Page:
Australian Bureau of Statistics estimated that 4.35 million people lived in Greater Melbourne in 2013. Melbourne's population is projected to increase continuously to between 7.6 and 9.8 million in 2061, becoming the nation's largest city. Rapid population growth creates a great challenge for urban planners and policy makers dealing with demand and supply pressures on energy, water, transport, land, and the environment.
In this project, we present a series of interactive visualizations showing how demographics of Melbourne have changed over time using Census data. This project is inspired by the "Washington DC: Our Changing City" developed by the Urban Institute.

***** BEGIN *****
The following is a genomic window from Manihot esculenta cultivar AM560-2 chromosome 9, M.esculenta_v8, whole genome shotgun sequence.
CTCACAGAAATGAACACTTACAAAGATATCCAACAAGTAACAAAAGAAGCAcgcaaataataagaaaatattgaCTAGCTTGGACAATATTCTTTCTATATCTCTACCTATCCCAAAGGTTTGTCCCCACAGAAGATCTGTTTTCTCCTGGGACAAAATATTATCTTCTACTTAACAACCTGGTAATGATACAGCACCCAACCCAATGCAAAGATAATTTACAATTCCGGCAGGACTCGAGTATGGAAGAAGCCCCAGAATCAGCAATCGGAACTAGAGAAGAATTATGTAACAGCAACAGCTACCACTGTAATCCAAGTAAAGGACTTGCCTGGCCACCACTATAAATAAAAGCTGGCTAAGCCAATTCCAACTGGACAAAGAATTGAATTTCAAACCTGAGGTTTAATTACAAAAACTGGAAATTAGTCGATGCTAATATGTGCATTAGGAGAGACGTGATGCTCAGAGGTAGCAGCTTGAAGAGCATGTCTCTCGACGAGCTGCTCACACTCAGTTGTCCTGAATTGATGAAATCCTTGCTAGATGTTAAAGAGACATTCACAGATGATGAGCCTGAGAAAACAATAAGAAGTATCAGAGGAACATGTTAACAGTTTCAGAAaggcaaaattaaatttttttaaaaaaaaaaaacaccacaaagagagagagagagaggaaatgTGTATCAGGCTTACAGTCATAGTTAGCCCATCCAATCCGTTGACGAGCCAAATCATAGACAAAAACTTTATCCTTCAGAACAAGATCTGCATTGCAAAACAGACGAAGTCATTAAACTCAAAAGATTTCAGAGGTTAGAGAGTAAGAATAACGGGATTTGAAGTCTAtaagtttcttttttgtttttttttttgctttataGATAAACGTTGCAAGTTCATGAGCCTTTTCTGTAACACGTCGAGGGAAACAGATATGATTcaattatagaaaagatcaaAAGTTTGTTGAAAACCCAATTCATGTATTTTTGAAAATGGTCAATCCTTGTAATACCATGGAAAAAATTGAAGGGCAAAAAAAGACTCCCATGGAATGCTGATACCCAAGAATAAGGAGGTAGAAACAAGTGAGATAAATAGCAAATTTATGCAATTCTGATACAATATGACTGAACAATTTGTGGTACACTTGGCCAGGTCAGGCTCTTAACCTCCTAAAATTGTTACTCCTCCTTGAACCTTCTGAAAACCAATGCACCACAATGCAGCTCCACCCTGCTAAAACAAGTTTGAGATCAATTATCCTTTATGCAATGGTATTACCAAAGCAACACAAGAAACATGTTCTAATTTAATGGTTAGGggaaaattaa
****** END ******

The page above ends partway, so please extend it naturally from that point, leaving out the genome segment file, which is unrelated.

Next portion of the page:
The first series focus on population growth. Two main components of population growth in Australia is natural increase and net overseas migration. Natural increase is the number of deaths subtracted from the number of births. Net overseas migration (NOM) is the difference between permanent and long-term arrivals, and permanent and long-term departures. The motion bubble chart on the right shows how these two major components have changed and contributed to population growth in different Australian states over years.
This project is funded by the Faculty of Engineering Seed Funding and the Immersive Analytics Project at Monash University.
Data Source: 3101.0 Australian Demographic Statistics (September 2013)
Code for Motion Bubble Chart: Mike Bostock's recreation of Gapminder's Wealth & Health of Nations in D3
Xianghui Hong, Weiyi Li, and Meead Saberi